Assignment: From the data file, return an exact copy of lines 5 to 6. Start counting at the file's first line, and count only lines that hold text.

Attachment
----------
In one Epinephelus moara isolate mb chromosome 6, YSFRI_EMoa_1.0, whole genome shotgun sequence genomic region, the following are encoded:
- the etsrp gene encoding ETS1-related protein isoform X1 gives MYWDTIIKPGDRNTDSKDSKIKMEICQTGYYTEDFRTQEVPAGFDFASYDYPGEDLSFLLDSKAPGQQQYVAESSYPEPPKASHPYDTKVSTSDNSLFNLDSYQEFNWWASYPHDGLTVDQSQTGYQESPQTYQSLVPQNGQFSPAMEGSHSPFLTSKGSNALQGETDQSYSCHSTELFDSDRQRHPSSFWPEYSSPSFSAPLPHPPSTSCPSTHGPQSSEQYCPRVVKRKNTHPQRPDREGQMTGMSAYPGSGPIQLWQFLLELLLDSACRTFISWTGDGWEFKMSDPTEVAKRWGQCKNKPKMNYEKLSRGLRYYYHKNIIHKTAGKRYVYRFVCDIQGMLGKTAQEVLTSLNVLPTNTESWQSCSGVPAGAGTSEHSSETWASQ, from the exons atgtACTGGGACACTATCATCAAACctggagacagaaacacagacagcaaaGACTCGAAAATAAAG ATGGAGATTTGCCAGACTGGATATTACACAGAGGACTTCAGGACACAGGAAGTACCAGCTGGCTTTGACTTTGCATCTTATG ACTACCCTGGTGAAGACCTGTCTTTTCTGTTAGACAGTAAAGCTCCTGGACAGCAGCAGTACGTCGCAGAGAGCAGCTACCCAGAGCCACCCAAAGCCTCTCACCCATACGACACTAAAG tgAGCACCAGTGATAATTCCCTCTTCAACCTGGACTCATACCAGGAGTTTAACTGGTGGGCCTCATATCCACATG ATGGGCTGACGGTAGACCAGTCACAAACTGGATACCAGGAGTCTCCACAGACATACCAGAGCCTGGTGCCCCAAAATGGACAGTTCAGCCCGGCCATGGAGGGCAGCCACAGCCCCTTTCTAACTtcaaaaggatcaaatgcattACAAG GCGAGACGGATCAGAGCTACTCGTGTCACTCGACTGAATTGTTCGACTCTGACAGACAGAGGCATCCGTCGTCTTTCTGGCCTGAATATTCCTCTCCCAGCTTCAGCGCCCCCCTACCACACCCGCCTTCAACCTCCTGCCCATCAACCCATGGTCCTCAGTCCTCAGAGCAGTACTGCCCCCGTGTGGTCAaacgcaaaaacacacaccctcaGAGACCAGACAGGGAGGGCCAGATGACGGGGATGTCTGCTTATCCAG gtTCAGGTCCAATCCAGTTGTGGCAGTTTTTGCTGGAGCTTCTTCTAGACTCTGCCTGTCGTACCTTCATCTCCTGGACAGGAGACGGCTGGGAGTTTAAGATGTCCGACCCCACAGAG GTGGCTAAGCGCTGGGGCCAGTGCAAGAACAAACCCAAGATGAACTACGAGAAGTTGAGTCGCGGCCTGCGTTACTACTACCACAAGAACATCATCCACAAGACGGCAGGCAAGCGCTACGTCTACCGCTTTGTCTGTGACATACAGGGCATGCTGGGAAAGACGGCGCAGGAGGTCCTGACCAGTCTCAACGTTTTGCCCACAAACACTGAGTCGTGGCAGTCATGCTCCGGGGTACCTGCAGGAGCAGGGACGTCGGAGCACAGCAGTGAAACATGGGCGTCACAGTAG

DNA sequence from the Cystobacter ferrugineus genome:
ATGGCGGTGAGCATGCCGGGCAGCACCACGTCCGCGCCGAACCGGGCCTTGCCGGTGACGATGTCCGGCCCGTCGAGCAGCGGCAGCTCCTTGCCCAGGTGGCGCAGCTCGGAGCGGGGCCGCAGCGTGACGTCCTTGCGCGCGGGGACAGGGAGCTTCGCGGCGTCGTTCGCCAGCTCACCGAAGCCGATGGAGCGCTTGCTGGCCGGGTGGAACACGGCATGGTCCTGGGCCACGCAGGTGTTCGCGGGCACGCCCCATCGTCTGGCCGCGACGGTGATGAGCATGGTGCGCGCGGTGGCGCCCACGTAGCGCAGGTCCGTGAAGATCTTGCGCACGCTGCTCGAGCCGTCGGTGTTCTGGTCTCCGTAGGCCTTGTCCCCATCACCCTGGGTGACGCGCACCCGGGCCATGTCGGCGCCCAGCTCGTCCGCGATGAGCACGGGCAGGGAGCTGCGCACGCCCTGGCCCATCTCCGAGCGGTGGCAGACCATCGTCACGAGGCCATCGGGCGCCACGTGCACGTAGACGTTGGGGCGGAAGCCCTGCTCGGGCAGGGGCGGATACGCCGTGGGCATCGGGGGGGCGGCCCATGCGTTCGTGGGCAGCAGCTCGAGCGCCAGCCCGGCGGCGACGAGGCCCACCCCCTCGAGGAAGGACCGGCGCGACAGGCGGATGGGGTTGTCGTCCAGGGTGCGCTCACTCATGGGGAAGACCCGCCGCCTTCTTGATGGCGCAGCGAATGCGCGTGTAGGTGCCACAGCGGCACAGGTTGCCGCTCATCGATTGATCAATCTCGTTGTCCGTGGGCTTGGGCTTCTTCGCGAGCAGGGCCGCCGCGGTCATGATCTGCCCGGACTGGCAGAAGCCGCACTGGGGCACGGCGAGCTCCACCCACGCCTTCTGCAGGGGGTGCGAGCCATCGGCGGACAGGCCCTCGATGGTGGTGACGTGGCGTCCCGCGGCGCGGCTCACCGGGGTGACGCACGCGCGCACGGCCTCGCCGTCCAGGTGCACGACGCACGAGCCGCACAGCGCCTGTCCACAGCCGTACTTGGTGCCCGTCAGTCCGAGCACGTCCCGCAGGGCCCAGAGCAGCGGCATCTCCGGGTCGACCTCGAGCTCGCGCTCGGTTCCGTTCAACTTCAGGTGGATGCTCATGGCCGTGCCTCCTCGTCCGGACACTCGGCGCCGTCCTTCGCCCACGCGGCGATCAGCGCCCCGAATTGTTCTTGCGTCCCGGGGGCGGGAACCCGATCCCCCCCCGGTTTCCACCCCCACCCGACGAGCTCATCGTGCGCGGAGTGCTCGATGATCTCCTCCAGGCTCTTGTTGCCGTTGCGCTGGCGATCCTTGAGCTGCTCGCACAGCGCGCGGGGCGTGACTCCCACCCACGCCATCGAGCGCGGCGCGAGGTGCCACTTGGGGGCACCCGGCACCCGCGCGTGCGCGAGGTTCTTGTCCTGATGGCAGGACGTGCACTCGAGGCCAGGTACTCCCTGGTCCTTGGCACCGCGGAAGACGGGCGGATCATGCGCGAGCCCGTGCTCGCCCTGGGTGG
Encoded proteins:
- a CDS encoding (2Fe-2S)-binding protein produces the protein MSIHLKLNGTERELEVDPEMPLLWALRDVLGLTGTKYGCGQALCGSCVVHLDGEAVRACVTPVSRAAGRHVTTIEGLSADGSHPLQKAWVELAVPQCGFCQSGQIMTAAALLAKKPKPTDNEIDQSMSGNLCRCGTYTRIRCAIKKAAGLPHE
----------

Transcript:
Encoded proteins:
- a CDS encoding (2Fe-2S)-binding protein produces the protein MSIHLKLNGTERELEVDPEMPLLWALRDVLGLTGTKYGCGQALCGSCVVHLDGEAVRACVTPVSRAAGRHVTTIEGLSADGSHPLQKAWVELAVPQCGFCQSGQIMTAAALLAKKPKPTDNEIDQSMSGNLCRCGTYTRIRCAIKKAAGLPHE